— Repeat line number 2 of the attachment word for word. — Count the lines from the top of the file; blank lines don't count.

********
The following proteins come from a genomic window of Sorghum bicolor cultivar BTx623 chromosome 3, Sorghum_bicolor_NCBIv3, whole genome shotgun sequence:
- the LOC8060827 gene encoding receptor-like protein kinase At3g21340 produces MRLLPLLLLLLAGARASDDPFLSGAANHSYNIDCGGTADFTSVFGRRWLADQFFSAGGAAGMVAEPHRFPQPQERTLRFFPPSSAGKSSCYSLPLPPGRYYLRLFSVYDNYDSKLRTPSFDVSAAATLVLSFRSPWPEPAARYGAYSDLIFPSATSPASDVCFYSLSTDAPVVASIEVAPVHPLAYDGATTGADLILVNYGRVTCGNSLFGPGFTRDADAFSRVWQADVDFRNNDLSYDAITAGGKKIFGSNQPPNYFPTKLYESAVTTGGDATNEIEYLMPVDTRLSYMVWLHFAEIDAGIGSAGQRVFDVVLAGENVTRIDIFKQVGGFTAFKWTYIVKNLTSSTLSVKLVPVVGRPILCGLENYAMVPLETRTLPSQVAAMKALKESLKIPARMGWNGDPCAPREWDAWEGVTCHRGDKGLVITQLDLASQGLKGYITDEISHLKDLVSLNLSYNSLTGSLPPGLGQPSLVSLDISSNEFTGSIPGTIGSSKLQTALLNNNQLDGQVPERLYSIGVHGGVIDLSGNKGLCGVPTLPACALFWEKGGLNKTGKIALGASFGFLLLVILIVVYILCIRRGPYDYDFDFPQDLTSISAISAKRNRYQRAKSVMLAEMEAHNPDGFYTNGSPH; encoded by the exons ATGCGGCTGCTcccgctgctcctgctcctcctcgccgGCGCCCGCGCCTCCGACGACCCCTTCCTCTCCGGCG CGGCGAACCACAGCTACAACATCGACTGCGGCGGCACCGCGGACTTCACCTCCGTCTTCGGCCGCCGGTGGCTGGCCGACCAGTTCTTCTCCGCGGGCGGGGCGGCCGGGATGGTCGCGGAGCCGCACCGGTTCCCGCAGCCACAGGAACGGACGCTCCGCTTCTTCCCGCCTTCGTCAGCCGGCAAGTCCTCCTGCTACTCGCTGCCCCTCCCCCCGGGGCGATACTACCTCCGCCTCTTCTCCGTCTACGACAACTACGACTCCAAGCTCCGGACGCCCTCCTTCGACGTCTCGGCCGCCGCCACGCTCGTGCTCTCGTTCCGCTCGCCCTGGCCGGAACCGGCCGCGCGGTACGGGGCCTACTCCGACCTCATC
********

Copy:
- the LOC8060827 gene encoding receptor-like protein kinase At3g21340 produces MRLLPLLLLLLAGARASDDPFLSGAANHSYNIDCGGTADFTSVFGRRWLADQFFSAGGAAGMVAEPHRFPQPQERTLRFFPPSSAGKSSCYSLPLPPGRYYLRLFSVYDNYDSKLRTPSFDVSAAATLVLSFRSPWPEPAARYGAYSDLIFPSATSPASDVCFYSLSTDAPVVASIEVAPVHPLAYDGATTGADLILVNYGRVTCGNSLFGPGFTRDADAFSRVWQADVDFRNNDLSYDAITAGGKKIFGSNQPPNYFPTKLYESAVTTGGDATNEIEYLMPVDTRLSYMVWLHFAEIDAGIGSAGQRVFDVVLAGENVTRIDIFKQVGGFTAFKWTYIVKNLTSSTLSVKLVPVVGRPILCGLENYAMVPLETRTLPSQVAAMKALKESLKIPARMGWNGDPCAPREWDAWEGVTCHRGDKGLVITQLDLASQGLKGYITDEISHLKDLVSLNLSYNSLTGSLPPGLGQPSLVSLDISSNEFTGSIPGTIGSSKLQTALLNNNQLDGQVPERLYSIGVHGGVIDLSGNKGLCGVPTLPACALFWEKGGLNKTGKIALGASFGFLLLVILIVVYILCIRRGPYDYDFDFPQDLTSISAISAKRNRYQRAKSVMLAEMEAHNPDGFYTNGSPH; encoded by the exons ATGCGGCTGCTcccgctgctcctgctcctcctcgccgGCGCCCGCGCCTCCGACGACCCCTTCCTCTCCGGCG CGGCGAACCACAGCTACAACATCGACTGCGGCGGCACCGCGGACTTCACCTCCGTCTTCGGCCGCCGGTGGCTGGCCGACCAGTTCTTCTCCGCGGGCGGGGCGGCCGGGATGGTCGCGGAGCCGCACCGGTTCCCGCAGCCACAGGAACGGACGCTCCGCTTCTTCCCGCCTTCGTCAGCCGGCAAGTCCTCCTGCTACTCGCTGCCCCTCCCCCCGGGGCGATACTACCTCCGCCTCTTCTCCGTCTACGACAACTACGACTCCAAGCTCCGGACGCCCTCCTTCGACGTCTCGGCCGCCGCCACGCTCGTGCTCTCGTTCCGCTCGCCCTGGCCGGAACCGGCCGCGCGGTACGGGGCCTACTCCGACCTCATC